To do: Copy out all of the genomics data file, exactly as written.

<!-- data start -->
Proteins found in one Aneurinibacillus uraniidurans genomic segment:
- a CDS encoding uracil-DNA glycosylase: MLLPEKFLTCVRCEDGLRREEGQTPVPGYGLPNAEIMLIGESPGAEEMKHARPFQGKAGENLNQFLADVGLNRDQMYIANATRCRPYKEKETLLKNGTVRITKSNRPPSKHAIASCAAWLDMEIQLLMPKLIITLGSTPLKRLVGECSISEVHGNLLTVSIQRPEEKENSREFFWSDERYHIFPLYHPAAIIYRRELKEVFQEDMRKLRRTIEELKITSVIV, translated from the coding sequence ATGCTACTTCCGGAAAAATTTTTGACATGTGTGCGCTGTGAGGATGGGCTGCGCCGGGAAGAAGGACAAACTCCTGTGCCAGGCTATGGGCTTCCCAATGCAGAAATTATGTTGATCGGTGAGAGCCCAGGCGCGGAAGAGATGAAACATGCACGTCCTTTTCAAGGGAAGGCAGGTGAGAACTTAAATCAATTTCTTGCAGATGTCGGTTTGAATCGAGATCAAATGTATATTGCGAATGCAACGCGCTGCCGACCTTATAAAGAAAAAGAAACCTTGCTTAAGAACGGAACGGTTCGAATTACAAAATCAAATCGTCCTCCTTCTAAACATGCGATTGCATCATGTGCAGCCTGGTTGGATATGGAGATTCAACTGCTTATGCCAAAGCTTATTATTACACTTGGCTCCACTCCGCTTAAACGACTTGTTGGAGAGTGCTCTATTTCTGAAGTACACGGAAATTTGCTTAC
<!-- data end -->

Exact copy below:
Proteins found in one Aneurinibacillus uraniidurans genomic segment:
- a CDS encoding uracil-DNA glycosylase: MLLPEKFLTCVRCEDGLRREEGQTPVPGYGLPNAEIMLIGESPGAEEMKHARPFQGKAGENLNQFLADVGLNRDQMYIANATRCRPYKEKETLLKNGTVRITKSNRPPSKHAIASCAAWLDMEIQLLMPKLIITLGSTPLKRLVGECSISEVHGNLLTVSIQRPEEKENSREFFWSDERYHIFPLYHPAAIIYRRELKEVFQEDMRKLRRTIEELKITSVIV, translated from the coding sequence ATGCTACTTCCGGAAAAATTTTTGACATGTGTGCGCTGTGAGGATGGGCTGCGCCGGGAAGAAGGACAAACTCCTGTGCCAGGCTATGGGCTTCCCAATGCAGAAATTATGTTGATCGGTGAGAGCCCAGGCGCGGAAGAGATGAAACATGCACGTCCTTTTCAAGGGAAGGCAGGTGAGAACTTAAATCAATTTCTTGCAGATGTCGGTTTGAATCGAGATCAAATGTATATTGCGAATGCAACGCGCTGCCGACCTTATAAAGAAAAAGAAACCTTGCTTAAGAACGGAACGGTTCGAATTACAAAATCAAATCGTCCTCCTTCTAAACATGCGATTGCATCATGTGCAGCCTGGTTGGATATGGAGATTCAACTGCTTATGCCAAAGCTTATTATTACACTTGGCTCCACTCCGCTTAAACGACTTGTTGGAGAGTGCTCTATTTCTGAAGTACACGGAAATTTGCTTAC